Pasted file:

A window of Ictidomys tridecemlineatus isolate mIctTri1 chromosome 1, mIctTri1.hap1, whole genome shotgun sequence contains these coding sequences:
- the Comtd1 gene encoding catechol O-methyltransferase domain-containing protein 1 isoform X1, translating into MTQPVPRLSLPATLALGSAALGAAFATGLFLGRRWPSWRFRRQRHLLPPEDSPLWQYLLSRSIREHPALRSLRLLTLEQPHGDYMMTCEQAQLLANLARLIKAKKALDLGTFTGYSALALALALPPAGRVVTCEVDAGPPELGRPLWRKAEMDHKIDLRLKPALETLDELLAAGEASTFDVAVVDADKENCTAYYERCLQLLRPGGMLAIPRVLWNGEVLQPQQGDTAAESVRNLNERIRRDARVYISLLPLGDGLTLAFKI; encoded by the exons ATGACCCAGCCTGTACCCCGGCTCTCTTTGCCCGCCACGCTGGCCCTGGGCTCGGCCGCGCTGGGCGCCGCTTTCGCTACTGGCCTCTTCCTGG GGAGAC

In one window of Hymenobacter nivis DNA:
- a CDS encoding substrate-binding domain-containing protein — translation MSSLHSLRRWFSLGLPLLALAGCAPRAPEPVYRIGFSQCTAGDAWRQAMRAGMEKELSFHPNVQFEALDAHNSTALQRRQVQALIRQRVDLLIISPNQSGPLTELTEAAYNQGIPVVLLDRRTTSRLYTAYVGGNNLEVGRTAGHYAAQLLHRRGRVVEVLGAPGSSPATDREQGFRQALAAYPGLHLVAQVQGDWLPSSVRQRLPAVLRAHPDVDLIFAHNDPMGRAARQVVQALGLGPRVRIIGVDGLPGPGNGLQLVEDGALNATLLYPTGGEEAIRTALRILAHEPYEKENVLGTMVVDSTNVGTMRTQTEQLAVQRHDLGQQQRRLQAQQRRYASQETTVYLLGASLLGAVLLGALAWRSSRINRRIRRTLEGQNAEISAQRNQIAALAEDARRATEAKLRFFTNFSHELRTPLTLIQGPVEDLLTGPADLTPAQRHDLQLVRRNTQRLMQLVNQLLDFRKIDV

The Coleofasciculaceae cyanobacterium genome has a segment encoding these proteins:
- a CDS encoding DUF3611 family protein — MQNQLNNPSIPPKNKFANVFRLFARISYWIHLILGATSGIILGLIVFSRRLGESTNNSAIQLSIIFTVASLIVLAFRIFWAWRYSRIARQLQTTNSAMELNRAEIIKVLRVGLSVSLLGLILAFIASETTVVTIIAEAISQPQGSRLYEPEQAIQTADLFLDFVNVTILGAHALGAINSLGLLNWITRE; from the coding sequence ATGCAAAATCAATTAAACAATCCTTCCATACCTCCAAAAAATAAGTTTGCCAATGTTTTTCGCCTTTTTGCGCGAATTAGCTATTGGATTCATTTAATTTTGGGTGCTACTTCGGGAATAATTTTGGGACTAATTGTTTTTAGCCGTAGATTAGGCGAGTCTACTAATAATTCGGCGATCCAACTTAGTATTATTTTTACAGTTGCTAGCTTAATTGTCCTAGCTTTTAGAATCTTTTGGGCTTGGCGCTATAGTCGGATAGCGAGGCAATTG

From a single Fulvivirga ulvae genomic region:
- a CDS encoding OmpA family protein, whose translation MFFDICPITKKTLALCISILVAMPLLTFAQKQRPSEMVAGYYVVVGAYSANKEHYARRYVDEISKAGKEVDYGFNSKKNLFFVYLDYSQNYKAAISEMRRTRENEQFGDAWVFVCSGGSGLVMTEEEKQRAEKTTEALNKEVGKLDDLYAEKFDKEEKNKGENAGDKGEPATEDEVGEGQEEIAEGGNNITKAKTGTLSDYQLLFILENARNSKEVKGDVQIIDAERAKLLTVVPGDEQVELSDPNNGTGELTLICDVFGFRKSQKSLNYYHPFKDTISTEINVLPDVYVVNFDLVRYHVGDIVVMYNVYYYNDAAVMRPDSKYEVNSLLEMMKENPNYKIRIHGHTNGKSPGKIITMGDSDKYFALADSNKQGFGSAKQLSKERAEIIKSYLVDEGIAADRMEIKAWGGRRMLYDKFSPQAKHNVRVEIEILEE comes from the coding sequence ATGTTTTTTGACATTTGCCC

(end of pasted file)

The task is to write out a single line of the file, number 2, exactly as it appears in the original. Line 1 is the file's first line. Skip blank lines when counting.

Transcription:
- the Comtd1 gene encoding catechol O-methyltransferase domain-containing protein 1 isoform X1, translating into MTQPVPRLSLPATLALGSAALGAAFATGLFLGRRWPSWRFRRQRHLLPPEDSPLWQYLLSRSIREHPALRSLRLLTLEQPHGDYMMTCEQAQLLANLARLIKAKKALDLGTFTGYSALALALALPPAGRVVTCEVDAGPPELGRPLWRKAEMDHKIDLRLKPALETLDELLAAGEASTFDVAVVDADKENCTAYYERCLQLLRPGGMLAIPRVLWNGEVLQPQQGDTAAESVRNLNERIRRDARVYISLLPLGDGLTLAFKI; encoded by the exons ATGACCCAGCCTGTACCCCGGCTCTCTTTGCCCGCCACGCTGGCCCTGGGCTCGGCCGCGCTGGGCGCCGCTTTCGCTACTGGCCTCTTCCTGG GGAGAC